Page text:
Saturday, January 13, 2007
"I'm Doing It For the Kids"
So sayeth David "Becks" Beckham, on his 5 year, $250M contract to play professional soccer in Los Angeles, where not coincidentally he and his faded pop starlet wife can get their names in the entertainment pages. Apparently, the man whose business advice Becks - we nicknamed my sister "Becks", for God's sake - asked on the deal was none other than Tom Cruise. Memo to the fading footballer - Tom's not really the guy you want to talk to about career trajectory right now, not unless there's a couch-jumping aspect to soccer that my youth-league coaches failed to instruct me about.
We have, of course, seen this before - google "Pele" and "Cosmos" and "NASL" if you doubt me. Fading international superstars taking big checks to bust open the door for soccer in America? Not a new idea. It's going to catch one of these days, if for no other reason than the relentless marketing of the sport by the networks in hopes of creating another sports cash cow, but I'm not quite sure Posh and Becks are the ones to really usher in the age of international football in America. For one thing, Beckham never was much of a scorer. He's a passer, the metrosexual equivalent of John Stockton, and nobody outside the Jazz fanbase ever went gaga for that. For another, he's slowing down, and a past-his-prime footie Maurice Cheeks isn't going to light the world on fire, not even in L.A., not even with a tabloid-friendly wife.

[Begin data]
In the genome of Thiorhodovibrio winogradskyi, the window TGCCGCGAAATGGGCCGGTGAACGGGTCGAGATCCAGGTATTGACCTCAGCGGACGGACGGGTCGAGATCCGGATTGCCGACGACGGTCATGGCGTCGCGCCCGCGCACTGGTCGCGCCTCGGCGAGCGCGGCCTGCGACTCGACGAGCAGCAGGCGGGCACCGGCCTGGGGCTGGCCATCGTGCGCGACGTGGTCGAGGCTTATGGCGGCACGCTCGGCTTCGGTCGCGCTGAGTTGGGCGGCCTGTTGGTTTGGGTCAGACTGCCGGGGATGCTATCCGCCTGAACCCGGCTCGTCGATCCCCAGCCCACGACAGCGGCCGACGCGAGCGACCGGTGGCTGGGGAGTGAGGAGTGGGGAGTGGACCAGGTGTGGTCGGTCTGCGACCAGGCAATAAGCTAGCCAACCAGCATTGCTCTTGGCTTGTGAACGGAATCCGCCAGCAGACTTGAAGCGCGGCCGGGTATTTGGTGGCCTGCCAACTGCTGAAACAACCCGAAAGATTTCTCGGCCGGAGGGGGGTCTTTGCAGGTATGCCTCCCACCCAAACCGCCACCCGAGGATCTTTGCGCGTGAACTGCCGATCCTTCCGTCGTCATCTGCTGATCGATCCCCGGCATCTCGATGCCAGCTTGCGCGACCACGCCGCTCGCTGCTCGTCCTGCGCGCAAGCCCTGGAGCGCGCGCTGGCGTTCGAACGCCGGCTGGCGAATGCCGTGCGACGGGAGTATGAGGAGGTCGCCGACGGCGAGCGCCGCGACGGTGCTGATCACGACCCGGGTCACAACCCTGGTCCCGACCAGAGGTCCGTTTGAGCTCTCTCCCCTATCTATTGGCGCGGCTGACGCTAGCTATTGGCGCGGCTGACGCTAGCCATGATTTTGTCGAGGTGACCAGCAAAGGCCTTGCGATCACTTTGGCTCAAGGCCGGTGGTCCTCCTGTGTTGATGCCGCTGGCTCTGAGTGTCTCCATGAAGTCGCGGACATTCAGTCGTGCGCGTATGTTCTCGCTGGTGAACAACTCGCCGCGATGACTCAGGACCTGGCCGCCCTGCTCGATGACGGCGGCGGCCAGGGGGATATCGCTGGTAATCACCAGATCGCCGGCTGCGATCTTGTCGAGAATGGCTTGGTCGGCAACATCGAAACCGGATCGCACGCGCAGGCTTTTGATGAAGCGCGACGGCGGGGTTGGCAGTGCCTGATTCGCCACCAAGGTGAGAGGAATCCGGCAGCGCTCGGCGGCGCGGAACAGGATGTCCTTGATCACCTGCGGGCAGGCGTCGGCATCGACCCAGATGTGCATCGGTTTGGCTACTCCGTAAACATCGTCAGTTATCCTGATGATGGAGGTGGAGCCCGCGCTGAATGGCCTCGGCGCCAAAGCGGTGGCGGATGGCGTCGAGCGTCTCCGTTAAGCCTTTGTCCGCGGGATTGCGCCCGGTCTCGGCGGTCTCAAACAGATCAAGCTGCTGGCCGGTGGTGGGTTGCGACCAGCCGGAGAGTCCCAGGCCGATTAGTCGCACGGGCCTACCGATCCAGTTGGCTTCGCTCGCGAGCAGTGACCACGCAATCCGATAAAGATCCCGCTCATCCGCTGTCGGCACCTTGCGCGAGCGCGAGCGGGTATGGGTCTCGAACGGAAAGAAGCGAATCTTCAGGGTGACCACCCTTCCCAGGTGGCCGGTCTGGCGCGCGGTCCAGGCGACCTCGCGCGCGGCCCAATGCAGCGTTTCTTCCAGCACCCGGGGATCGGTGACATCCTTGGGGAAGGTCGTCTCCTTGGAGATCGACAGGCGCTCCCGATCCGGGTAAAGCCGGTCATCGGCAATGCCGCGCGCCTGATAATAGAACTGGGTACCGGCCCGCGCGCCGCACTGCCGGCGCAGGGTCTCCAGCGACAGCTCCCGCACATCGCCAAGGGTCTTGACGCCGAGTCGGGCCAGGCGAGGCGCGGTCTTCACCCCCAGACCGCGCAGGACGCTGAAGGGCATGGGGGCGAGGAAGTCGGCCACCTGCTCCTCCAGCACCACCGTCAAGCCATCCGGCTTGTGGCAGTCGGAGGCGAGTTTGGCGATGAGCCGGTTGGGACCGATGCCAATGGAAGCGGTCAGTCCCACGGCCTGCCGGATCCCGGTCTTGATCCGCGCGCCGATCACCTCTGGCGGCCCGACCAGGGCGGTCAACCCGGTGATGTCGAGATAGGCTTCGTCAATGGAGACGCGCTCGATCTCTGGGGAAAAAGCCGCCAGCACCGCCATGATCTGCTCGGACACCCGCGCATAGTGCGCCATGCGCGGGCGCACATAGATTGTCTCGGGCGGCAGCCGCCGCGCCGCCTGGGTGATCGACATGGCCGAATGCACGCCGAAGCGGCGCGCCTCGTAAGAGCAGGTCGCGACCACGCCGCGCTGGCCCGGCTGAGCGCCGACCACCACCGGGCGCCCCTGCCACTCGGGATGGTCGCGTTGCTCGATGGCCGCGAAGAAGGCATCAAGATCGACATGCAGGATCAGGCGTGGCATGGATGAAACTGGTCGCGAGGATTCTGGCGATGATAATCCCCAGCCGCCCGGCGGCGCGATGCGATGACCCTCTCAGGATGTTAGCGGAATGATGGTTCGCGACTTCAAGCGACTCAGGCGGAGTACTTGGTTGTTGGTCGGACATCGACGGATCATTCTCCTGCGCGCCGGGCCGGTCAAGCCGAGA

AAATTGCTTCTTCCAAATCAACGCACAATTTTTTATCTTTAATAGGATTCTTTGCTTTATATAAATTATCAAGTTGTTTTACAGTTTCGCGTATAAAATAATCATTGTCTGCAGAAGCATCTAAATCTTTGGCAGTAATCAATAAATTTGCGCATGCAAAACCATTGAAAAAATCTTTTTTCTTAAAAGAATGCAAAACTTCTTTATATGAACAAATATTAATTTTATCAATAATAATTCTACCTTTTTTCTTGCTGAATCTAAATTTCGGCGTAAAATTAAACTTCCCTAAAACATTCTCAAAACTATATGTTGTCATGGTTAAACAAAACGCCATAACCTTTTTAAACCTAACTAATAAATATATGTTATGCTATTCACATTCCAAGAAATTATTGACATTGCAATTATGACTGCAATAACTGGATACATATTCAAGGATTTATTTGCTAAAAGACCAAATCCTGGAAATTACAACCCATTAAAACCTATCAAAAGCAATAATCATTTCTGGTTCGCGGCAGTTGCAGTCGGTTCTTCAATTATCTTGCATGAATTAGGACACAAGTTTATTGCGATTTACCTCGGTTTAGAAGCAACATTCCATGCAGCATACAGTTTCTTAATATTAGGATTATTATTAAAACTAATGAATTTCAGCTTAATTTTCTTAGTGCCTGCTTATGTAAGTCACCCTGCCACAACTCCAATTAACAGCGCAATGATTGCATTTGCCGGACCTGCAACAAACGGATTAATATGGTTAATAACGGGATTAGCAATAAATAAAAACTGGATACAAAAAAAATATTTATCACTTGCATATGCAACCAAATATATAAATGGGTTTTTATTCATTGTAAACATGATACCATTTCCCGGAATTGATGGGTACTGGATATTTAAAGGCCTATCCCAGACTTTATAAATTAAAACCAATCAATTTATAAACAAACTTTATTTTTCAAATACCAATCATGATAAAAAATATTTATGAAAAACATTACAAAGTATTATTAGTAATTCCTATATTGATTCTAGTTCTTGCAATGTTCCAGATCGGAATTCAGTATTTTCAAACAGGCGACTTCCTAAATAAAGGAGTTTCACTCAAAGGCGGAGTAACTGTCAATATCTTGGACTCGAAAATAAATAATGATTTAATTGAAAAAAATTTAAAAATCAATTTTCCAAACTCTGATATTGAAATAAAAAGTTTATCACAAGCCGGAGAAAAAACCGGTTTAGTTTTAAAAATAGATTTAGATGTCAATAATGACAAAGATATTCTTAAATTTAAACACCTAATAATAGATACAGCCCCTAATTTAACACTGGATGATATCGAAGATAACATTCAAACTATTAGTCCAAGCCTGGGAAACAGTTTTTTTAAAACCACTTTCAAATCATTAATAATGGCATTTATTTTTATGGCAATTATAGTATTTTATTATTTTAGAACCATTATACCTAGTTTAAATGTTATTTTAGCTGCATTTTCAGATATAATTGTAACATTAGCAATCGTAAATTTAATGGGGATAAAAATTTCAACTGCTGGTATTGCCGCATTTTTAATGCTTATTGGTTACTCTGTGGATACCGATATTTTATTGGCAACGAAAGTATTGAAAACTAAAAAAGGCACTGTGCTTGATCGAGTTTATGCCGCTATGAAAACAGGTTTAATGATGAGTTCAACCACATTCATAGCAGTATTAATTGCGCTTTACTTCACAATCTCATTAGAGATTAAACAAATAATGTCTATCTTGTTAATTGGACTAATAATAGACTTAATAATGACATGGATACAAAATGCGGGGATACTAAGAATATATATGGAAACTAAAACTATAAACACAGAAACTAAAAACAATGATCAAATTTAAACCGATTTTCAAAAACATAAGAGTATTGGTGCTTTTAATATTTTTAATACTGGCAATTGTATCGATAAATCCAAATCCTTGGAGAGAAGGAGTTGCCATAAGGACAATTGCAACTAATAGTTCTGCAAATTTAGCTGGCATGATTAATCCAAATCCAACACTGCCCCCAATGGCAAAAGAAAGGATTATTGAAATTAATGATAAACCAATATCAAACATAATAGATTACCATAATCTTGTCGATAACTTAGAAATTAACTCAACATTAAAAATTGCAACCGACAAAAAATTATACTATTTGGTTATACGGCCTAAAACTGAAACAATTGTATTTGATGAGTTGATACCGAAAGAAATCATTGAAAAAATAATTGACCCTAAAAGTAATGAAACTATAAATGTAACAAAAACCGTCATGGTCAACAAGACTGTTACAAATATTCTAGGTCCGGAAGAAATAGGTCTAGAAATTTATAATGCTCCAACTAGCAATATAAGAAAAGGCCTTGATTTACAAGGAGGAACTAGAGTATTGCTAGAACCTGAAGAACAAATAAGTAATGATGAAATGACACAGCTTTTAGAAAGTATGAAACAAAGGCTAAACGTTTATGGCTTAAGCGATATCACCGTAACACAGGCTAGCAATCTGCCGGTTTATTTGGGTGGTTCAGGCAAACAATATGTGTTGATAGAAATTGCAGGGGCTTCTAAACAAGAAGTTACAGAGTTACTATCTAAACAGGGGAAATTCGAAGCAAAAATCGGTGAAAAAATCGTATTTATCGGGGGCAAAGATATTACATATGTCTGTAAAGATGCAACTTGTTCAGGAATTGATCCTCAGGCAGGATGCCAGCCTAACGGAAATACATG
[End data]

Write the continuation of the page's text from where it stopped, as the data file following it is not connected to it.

Which brings me to the quote that inspired this whole mess. Yammering on Cold Pizza, Beckham talked about how important it was for him to be part of kids' lives in the US, and what a great honor it was to be opening up soccer in the United States, blah blah blah. Dana Jacobson (who, were I not married, would be #2 on my list of "Really Attractive, Possibly Jewish Female Sports Reporters I Would Be Obsessing Over" - not that this is actually pertinent, but most other sports bloggers seem to feel compelled to discuss their celebrity crushes, and I didn't want to be behind the curve) then tossed the platitudes right back at him with the simple question - then you'd be willing to do this for half the money, right? Beckham, caught, giggled and said he couldn't answer that.
Which, really, is all the answer that was needed. He's here to fleece the American rubes, to take the money and jump-start an acting career or two, and there's really no other reason for him to be here. Soccer in America will live and die without David Beckham and without the wave of washed-up international stars sure to follow him chasing the money. And David Beckham will get to watch the results - not cause them - from on top of a giant pile of money.